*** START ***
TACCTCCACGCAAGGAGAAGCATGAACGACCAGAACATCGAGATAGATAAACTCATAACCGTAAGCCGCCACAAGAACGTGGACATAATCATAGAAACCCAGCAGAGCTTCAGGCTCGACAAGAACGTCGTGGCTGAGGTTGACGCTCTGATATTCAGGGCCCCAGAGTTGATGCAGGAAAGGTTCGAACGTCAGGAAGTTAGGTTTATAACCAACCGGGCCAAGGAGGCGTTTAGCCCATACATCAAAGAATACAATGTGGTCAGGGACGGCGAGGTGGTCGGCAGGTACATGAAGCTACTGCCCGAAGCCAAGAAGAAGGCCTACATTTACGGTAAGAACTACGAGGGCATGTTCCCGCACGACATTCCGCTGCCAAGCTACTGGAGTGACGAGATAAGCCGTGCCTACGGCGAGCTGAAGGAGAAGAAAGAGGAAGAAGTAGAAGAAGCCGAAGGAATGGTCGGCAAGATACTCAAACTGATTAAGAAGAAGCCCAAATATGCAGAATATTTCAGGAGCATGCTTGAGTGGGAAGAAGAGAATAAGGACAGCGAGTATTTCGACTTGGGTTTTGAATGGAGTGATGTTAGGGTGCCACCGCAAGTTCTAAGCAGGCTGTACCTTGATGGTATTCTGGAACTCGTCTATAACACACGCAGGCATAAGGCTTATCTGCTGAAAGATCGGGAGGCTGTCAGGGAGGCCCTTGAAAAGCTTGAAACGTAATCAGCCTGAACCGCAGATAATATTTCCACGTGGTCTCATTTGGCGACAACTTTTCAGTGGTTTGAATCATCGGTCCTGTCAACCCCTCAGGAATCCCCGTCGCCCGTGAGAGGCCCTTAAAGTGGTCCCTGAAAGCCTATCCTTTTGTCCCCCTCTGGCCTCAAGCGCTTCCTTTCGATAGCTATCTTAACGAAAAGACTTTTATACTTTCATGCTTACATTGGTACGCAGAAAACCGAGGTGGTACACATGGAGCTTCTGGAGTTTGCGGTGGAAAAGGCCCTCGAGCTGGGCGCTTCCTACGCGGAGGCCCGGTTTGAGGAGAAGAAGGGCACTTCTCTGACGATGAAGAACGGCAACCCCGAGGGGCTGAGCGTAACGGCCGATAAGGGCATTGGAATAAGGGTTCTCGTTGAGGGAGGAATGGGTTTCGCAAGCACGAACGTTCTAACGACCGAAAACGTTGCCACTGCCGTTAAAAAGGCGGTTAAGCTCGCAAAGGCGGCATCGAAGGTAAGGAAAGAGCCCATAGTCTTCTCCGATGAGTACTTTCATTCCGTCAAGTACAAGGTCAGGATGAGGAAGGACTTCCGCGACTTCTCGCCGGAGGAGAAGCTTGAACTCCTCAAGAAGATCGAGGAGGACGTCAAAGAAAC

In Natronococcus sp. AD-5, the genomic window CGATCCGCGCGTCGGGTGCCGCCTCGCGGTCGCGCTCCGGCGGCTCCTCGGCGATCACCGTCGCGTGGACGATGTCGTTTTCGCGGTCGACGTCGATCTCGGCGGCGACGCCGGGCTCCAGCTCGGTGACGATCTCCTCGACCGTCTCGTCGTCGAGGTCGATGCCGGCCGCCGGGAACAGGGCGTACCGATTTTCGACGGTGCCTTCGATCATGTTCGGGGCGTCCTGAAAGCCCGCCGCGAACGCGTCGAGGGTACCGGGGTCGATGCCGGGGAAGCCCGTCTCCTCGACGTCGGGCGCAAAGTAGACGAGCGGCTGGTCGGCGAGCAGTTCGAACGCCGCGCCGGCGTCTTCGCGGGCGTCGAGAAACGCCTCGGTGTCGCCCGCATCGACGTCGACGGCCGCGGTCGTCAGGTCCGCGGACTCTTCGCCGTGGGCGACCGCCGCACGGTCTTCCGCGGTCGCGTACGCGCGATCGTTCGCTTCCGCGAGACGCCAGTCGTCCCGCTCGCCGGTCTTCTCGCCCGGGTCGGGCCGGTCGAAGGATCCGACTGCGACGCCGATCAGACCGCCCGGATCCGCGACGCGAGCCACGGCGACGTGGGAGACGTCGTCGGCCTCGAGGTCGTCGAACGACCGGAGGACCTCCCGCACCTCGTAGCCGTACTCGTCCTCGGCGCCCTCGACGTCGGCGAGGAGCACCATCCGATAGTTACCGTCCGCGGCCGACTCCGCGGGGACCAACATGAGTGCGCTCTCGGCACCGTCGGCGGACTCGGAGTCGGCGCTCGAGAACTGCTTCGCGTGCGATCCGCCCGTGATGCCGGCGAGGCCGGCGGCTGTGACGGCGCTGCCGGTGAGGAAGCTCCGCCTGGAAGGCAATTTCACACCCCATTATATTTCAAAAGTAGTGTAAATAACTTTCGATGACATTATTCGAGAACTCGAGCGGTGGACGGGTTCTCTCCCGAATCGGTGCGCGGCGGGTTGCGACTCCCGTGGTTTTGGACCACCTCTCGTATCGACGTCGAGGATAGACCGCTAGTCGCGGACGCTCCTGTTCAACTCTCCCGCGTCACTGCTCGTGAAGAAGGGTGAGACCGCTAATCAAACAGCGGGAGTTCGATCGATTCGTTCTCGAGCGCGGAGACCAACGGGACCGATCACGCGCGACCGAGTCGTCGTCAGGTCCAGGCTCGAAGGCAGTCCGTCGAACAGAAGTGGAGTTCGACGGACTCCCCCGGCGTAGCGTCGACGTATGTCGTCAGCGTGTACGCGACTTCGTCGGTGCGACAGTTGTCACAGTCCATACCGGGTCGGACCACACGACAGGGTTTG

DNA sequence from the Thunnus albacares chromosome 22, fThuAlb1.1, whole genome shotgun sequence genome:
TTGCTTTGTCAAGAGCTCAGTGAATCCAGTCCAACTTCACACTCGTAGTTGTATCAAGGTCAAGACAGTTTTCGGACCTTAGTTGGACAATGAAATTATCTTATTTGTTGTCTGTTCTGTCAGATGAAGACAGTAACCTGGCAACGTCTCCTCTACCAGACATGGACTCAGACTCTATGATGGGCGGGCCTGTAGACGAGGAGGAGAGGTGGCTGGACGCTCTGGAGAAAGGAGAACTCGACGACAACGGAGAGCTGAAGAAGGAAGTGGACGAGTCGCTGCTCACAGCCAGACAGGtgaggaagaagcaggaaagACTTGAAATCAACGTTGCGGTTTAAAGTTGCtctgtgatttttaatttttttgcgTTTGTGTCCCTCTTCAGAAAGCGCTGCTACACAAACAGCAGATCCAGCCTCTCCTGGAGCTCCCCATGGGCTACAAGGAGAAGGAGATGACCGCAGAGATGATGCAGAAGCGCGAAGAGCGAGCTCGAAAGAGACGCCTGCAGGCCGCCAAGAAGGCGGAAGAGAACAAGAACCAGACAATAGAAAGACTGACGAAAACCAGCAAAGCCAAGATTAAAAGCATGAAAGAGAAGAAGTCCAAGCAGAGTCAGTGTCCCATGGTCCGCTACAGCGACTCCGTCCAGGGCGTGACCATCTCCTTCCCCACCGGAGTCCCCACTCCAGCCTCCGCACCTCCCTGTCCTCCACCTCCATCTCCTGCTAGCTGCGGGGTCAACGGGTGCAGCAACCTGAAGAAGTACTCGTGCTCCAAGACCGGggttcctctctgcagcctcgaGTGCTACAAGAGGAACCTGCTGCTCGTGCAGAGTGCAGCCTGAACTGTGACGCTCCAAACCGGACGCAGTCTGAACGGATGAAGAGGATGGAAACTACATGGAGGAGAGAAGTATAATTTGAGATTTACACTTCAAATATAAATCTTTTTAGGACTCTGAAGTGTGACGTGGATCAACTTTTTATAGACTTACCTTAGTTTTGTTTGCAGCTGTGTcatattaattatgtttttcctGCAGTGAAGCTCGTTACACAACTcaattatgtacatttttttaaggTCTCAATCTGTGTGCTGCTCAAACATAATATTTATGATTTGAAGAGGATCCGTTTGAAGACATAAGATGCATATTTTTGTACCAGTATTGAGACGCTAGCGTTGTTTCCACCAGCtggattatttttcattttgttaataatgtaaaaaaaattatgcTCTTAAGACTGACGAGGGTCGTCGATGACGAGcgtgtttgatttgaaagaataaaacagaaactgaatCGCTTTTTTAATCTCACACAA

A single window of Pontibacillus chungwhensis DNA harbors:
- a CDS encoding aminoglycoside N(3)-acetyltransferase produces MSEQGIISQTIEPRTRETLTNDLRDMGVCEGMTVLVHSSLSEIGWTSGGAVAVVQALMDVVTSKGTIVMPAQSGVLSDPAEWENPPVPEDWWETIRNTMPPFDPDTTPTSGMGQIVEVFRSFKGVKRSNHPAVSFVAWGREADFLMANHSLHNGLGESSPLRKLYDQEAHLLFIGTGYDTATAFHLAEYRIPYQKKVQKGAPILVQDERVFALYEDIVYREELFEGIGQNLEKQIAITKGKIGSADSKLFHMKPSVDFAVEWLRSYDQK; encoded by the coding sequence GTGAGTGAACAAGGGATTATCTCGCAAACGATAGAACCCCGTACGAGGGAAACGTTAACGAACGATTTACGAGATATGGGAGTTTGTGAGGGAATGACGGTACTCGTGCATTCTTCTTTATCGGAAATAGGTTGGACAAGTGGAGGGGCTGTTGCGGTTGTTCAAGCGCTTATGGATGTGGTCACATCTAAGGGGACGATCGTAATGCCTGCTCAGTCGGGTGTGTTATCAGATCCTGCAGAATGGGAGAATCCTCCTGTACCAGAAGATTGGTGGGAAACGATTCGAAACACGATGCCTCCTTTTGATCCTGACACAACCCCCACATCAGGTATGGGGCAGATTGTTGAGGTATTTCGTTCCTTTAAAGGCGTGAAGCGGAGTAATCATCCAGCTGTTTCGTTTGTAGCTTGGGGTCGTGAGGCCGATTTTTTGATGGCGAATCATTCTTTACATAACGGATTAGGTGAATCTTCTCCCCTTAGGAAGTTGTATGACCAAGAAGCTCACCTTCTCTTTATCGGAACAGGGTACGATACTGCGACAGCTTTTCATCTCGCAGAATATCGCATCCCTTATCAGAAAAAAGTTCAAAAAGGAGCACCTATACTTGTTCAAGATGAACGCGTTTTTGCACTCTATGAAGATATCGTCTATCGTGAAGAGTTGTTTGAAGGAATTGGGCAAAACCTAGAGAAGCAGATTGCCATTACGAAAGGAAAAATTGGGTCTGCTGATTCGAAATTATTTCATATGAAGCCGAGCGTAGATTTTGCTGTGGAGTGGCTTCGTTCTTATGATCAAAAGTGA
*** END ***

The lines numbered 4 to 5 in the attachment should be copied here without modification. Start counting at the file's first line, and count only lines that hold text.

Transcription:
TTGCTTTGTCAAGAGCTCAGTGAATCCAGTCCAACTTCACACTCGTAGTTGTATCAAGGTCAAGACAGTTTTCGGACCTTAGTTGGACAATGAAATTATCTTATTTGTTGTCTGTTCTGTCAGATGAAGACAGTAACCTGGCAACGTCTCCTCTACCAGACATGGACTCAGACTCTATGATGGGCGGGCCTGTAGACGAGGAGGAGAGGTGGCTGGACGCTCTGGAGAAAGGAGAACTCGACGACAACGGAGAGCTGAAGAAGGAAGTGGACGAGTCGCTGCTCACAGCCAGACAGGtgaggaagaagcaggaaagACTTGAAATCAACGTTGCGGTTTAAAGTTGCtctgtgatttttaatttttttgcgTTTGTGTCCCTCTTCAGAAAGCGCTGCTACACAAACAGCAGATCCAGCCTCTCCTGGAGCTCCCCATGGGCTACAAGGAGAAGGAGATGACCGCAGAGATGATGCAGAAGCGCGAAGAGCGAGCTCGAAAGAGACGCCTGCAGGCCGCCAAGAAGGCGGAAGAGAACAAGAACCAGACAATAGAAAGACTGACGAAAACCAGCAAAGCCAAGATTAAAAGCATGAAAGAGAAGAAGTCCAAGCAGAGTCAGTGTCCCATGGTCCGCTACAGCGACTCCGTCCAGGGCGTGACCATCTCCTTCCCCACCGGAGTCCCCACTCCAGCCTCCGCACCTCCCTGTCCTCCACCTCCATCTCCTGCTAGCTGCGGGGTCAACGGGTGCAGCAACCTGAAGAAGTACTCGTGCTCCAAGACCGGggttcctctctgcagcctcgaGTGCTACAAGAGGAACCTGCTGCTCGTGCAGAGTGCAGCCTGAACTGTGACGCTCCAAACCGGACGCAGTCTGAACGGATGAAGAGGATGGAAACTACATGGAGGAGAGAAGTATAATTTGAGATTTACACTTCAAATATAAATCTTTTTAGGACTCTGAAGTGTGACGTGGATCAACTTTTTATAGACTTACCTTAGTTTTGTTTGCAGCTGTGTcatattaattatgtttttcctGCAGTGAAGCTCGTTACACAACTcaattatgtacatttttttaaggTCTCAATCTGTGTGCTGCTCAAACATAATATTTATGATTTGAAGAGGATCCGTTTGAAGACATAAGATGCATATTTTTGTACCAGTATTGAGACGCTAGCGTTGTTTCCACCAGCtggattatttttcattttgttaataatgtaaaaaaaattatgcTCTTAAGACTGACGAGGGTCGTCGATGACGAGcgtgtttgatttgaaagaataaaacagaaactgaatCGCTTTTTTAATCTCACACAA

A single window of Pontibacillus chungwhensis DNA harbors: